We have the technology, we can make construction better, stronger, faster
In any industry, the development of new technology can help to make significant performance gains.
This is particularly true in the case of manufacturing. Just think of how car construction has been transformed by new processes and innovations, where bodywork was once hand-shaped over the course of many hours, the use of robots and modern factory equipment has seen this reduced to mere minutes.
What’s more, as a country, the UK is something of a late-adopter of new technologies, especially when compared to leaders in the field such as Japan, whose position as one of the most advanced manufacturers in the world shows the benefits that new processes can bring, and the gains that can be made if our country follows suit.
What if we could make similar gains within construction? We’ve already made some changes which have seen efficiency (and safety) improve, but there’s definitely more that can be done.
Now, I’m not saying that we should adopt all of the processes used in manufacturing, after all, where the creation of products relies on being able to consistently produce items to the exact same specifications time and time again, construction projects feature a lot more variation, requiring the kind of judgement built up by decades of experience in the field.
There are, however, still plenty of things that we can take on board, particularly if we’re going to keep attracting new, tech-savvy recruits into the industry.
Given that computer-literacy is no longer considered an optional skill, particularly among the ‘millennial’ generation, we can expect the use of more high-tech methods to become commonplace in the near future. In turn, by adopting these new processes we may well attract new talent at a greater rate, as the idea of working in an innovative, modern sector is certainly an attractive one, helping to combat the skills shortage.
As an industry, construction can sometimes seem a little set in its ways, with a lot of the methods used being the same as 20 or even 50 years ago, a degree of stagnation which would be unacceptable in other fields.
That said, there’s a careful balancing act that we need to maintain if we don’t want to risk losing some of the traditional skills that give a building its character, with techniques such as thatching and brick-laying giving our country its unique architecture.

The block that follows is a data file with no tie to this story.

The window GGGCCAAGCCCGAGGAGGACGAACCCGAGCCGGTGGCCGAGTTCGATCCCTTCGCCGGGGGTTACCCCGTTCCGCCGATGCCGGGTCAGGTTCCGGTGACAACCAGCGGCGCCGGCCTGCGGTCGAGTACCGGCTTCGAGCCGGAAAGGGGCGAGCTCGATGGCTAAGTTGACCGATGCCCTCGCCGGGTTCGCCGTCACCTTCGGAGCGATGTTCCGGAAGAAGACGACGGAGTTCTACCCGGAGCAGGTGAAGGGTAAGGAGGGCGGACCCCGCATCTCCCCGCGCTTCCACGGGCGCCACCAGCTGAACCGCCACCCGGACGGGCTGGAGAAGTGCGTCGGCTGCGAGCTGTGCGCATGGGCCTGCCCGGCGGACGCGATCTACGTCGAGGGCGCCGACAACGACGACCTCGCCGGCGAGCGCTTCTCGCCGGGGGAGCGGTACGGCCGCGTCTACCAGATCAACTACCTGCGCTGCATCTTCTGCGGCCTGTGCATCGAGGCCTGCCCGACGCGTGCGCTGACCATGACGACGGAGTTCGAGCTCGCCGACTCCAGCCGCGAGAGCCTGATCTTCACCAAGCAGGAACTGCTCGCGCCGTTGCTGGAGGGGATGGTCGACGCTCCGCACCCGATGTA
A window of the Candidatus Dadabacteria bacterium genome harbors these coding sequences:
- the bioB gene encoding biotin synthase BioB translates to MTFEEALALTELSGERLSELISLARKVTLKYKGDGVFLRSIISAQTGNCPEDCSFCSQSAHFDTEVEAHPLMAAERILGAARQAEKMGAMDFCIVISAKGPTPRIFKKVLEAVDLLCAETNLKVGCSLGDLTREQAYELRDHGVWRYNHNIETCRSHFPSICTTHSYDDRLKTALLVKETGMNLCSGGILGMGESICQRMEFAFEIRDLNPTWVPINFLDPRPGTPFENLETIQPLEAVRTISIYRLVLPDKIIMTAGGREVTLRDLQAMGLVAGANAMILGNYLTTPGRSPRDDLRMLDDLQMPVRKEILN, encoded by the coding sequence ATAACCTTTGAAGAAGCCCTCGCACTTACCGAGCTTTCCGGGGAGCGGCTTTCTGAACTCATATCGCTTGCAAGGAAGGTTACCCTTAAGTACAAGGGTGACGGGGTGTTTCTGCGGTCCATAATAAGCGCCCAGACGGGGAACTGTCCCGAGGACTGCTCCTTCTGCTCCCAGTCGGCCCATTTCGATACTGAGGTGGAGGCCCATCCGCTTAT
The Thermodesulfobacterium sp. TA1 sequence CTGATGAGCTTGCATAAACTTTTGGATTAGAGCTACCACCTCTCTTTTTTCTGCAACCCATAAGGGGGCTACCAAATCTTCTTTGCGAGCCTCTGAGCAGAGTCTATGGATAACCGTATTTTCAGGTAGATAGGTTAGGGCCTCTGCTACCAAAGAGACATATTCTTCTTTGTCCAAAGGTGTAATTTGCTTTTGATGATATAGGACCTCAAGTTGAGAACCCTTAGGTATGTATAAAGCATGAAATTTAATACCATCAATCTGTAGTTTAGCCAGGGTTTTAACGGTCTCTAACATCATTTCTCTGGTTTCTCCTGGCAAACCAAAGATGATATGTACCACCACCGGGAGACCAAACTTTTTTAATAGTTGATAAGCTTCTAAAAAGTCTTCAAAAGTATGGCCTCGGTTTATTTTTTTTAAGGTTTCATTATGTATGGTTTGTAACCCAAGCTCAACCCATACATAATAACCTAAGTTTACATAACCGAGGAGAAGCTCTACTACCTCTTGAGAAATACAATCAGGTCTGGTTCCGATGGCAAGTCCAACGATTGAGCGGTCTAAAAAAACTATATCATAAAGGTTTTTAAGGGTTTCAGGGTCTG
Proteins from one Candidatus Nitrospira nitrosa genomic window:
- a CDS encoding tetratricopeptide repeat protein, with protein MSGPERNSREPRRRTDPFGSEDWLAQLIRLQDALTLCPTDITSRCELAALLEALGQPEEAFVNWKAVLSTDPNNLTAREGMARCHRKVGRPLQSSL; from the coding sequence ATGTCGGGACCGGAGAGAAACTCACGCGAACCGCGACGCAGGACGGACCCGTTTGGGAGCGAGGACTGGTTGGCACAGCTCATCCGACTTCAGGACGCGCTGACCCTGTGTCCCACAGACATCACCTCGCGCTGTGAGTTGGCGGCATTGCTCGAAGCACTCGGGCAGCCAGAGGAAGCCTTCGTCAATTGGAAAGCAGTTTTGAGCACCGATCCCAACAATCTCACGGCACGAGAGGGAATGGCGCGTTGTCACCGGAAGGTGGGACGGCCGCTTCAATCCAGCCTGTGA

It’s worth keeping in mind, however, that these two concepts currently work together in harmony, with technology often easing the burden on workers, allowing them to focus on applying their skills on site.
Take BIM as an example, since its introduction it has grown in popularity for larger projects, and is now so widely acknowledged that the Government put a requirement in place that all centrally procured public sector projects must implement BIM Level 2 from the 4th of April this year.
What’s more, policy documents published ahead of the March budget outlined the Government’s commitment to develop and roll out BIM Level 3, showing that this is far from a flash in the pan.
Cloud computing is also being heralded as a means of improving efficiency. Virtually unheard of ten years ago, the idea of sharing data between networked computers is now commonplace, and can offer a number of advantages at all levels of construction.
By allowing workers on site to pull up any documents and information they need from a central location on their laptop, tablet or phone, this can be a real timesaver, especially compared to the alternative of calling another busy worker and having them send you what you need.
Then there’s the real cutting edge, with the creation of materials such as self-healing and water-absorbing concrete, which could help to reduce repair bills while also solving our drainage needs.
These are clearly steps in the right direction, now we need to stay on that course if we’re going to not only keep up with the rest of the world, but make construction a leader in productivity and technology, which would certainly go some way towards meeting the UK’s increasing demand for residential and commercial properties.